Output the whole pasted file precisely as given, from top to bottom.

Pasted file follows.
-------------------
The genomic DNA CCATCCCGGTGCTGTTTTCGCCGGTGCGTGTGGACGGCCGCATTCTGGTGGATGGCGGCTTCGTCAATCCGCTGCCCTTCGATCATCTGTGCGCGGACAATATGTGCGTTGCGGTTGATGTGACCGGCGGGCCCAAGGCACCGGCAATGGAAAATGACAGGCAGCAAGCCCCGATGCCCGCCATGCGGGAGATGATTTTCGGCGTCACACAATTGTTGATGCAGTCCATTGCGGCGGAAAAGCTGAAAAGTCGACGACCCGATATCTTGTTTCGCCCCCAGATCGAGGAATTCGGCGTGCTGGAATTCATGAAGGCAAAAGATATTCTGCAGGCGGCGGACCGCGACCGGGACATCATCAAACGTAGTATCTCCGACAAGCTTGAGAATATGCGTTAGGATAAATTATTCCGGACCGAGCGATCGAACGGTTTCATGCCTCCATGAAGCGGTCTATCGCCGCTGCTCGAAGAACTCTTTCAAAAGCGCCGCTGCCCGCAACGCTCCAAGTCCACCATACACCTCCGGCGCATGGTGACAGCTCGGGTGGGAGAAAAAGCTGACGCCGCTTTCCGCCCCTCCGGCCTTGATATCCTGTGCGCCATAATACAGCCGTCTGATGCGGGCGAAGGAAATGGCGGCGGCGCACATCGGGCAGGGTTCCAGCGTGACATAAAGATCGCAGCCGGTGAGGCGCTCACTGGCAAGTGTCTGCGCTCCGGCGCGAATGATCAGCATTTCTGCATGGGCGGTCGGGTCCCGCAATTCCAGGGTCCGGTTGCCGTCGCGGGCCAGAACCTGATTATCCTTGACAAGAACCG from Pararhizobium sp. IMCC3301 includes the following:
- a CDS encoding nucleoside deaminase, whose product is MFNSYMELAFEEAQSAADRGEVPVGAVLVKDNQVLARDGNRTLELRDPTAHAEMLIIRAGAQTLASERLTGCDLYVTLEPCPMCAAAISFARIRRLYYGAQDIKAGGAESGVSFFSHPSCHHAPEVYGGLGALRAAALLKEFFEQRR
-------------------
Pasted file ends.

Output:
The genomic DNA CCATCCCGGTGCTGTTTTCGCCGGTGCGTGTGGACGGCCGCATTCTGGTGGATGGCGGCTTCGTCAATCCGCTGCCCTTCGATCATCTGTGCGCGGACAATATGTGCGTTGCGGTTGATGTGACCGGCGGGCCCAAGGCACCGGCAATGGAAAATGACAGGCAGCAAGCCCCGATGCCCGCCATGCGGGAGATGATTTTCGGCGTCACACAATTGTTGATGCAGTCCATTGCGGCGGAAAAGCTGAAAAGTCGACGACCCGATATCTTGTTTCGCCCCCAGATCGAGGAATTCGGCGTGCTGGAATTCATGAAGGCAAAAGATATTCTGCAGGCGGCGGACCGCGACCGGGACATCATCAAACGTAGTATCTCCGACAAGCTTGAGAATATGCGTTAGGATAAATTATTCCGGACCGAGCGATCGAACGGTTTCATGCCTCCATGAAGCGGTCTATCGCCGCTGCTCGAAGAACTCTTTCAAAAGCGCCGCTGCCCGCAACGCTCCAAGTCCACCATACACCTCCGGCGCATGGTGACAGCTCGGGTGGGAGAAAAAGCTGACGCCGCTTTCCGCCCCTCCGGCCTTGATATCCTGTGCGCCATAATACAGCCGTCTGATGCGGGCGAAGGAAATGGCGGCGGCGCACATCGGGCAGGGTTCCAGCGTGACATAAAGATCGCAGCCGGTGAGGCGCTCACTGGCAAGTGTCTGCGCTCCGGCGCGAATGATCAGCATTTCTGCATGGGCGGTCGGGTCCCGCAATTCCAGGGTCCGGTTGCCGTCGCGGGCCAGAACCTGATTATCCTTGACAAGAACCG from Pararhizobium sp. IMCC3301 includes the following:
- a CDS encoding nucleoside deaminase, whose product is MFNSYMELAFEEAQSAADRGEVPVGAVLVKDNQVLARDGNRTLELRDPTAHAEMLIIRAGAQTLASERLTGCDLYVTLEPCPMCAAAISFARIRRLYYGAQDIKAGGAESGVSFFSHPSCHHAPEVYGGLGALRAAALLKEFFEQRR